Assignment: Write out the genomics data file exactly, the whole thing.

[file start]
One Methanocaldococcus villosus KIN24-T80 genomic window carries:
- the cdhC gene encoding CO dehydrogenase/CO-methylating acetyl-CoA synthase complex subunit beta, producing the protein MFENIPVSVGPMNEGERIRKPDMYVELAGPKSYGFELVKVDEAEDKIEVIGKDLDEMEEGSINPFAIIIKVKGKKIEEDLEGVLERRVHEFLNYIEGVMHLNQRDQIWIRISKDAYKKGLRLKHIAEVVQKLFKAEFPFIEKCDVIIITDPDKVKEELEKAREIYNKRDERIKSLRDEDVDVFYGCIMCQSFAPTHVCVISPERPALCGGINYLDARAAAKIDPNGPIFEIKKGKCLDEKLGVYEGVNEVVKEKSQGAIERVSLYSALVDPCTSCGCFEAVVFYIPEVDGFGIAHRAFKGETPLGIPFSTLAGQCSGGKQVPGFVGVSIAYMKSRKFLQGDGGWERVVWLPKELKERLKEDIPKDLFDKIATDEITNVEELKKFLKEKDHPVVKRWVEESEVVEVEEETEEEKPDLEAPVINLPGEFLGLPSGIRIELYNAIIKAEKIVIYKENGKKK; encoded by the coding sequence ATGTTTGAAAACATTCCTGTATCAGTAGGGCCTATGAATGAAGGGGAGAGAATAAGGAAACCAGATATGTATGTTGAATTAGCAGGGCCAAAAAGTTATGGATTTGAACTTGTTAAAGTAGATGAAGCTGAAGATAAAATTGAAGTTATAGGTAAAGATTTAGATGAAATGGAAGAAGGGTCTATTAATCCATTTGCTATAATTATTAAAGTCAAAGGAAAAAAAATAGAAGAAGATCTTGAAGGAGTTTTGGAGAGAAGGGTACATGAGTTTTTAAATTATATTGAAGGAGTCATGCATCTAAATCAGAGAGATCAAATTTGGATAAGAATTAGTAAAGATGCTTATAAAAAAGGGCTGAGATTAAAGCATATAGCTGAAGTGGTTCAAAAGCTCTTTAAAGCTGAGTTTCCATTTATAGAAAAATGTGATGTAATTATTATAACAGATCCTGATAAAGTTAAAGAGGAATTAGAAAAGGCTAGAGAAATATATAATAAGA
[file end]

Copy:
One Methanocaldococcus villosus KIN24-T80 genomic window carries:
- the cdhC gene encoding CO dehydrogenase/CO-methylating acetyl-CoA synthase complex subunit beta, producing the protein MFENIPVSVGPMNEGERIRKPDMYVELAGPKSYGFELVKVDEAEDKIEVIGKDLDEMEEGSINPFAIIIKVKGKKIEEDLEGVLERRVHEFLNYIEGVMHLNQRDQIWIRISKDAYKKGLRLKHIAEVVQKLFKAEFPFIEKCDVIIITDPDKVKEELEKAREIYNKRDERIKSLRDEDVDVFYGCIMCQSFAPTHVCVISPERPALCGGINYLDARAAAKIDPNGPIFEIKKGKCLDEKLGVYEGVNEVVKEKSQGAIERVSLYSALVDPCTSCGCFEAVVFYIPEVDGFGIAHRAFKGETPLGIPFSTLAGQCSGGKQVPGFVGVSIAYMKSRKFLQGDGGWERVVWLPKELKERLKEDIPKDLFDKIATDEITNVEELKKFLKEKDHPVVKRWVEESEVVEVEEETEEEKPDLEAPVINLPGEFLGLPSGIRIELYNAIIKAEKIVIYKENGKKK; encoded by the coding sequence ATGTTTGAAAACATTCCTGTATCAGTAGGGCCTATGAATGAAGGGGAGAGAATAAGGAAACCAGATATGTATGTTGAATTAGCAGGGCCAAAAAGTTATGGATTTGAACTTGTTAAAGTAGATGAAGCTGAAGATAAAATTGAAGTTATAGGTAAAGATTTAGATGAAATGGAAGAAGGGTCTATTAATCCATTTGCTATAATTATTAAAGTCAAAGGAAAAAAAATAGAAGAAGATCTTGAAGGAGTTTTGGAGAGAAGGGTACATGAGTTTTTAAATTATATTGAAGGAGTCATGCATCTAAATCAGAGAGATCAAATTTGGATAAGAATTAGTAAAGATGCTTATAAAAAAGGGCTGAGATTAAAGCATATAGCTGAAGTGGTTCAAAAGCTCTTTAAAGCTGAGTTTCCATTTATAGAAAAATGTGATGTAATTATTATAACAGATCCTGATAAAGTTAAAGAGGAATTAGAAAAGGCTAGAGAAATATATAATAAGA